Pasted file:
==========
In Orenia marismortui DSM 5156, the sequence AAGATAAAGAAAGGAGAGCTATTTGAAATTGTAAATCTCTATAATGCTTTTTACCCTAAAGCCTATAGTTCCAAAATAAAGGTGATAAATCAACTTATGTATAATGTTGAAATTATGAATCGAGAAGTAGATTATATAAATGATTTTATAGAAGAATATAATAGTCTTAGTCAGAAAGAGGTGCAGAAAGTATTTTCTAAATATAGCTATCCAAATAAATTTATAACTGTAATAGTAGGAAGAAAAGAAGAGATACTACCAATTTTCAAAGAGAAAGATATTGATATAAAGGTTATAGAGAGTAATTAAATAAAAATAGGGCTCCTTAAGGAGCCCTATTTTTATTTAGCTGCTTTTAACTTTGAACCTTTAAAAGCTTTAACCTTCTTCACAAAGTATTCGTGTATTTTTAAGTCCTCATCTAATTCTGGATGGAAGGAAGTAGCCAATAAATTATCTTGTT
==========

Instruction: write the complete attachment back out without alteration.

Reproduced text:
In Orenia marismortui DSM 5156, the sequence AAGATAAAGAAAGGAGAGCTATTTGAAATTGTAAATCTCTATAATGCTTTTTACCCTAAAGCCTATAGTTCCAAAATAAAGGTGATAAATCAACTTATGTATAATGTTGAAATTATGAATCGAGAAGTAGATTATATAAATGATTTTATAGAAGAATATAATAGTCTTAGTCAGAAAGAGGTGCAGAAAGTATTTTCTAAATATAGCTATCCAAATAAATTTATAACTGTAATAGTAGGAAGAAAAGAAGAGATACTACCAATTTTCAAAGAGAAAGATATTGATATAAAGGTTATAGAGAGTAATTAAATAAAAATAGGGCTCCTTAAGGAGCCCTATTTTTATTTAGCTGCTTTTAACTTTGAACCTTTAAAAGCTTTAACCTTCTTCACAAAGTATTCGTGTATTTTTAAGTCCTCATCTAATTCTGGATGGAAGGAAGTAGCCAATAAATTATCTTGTT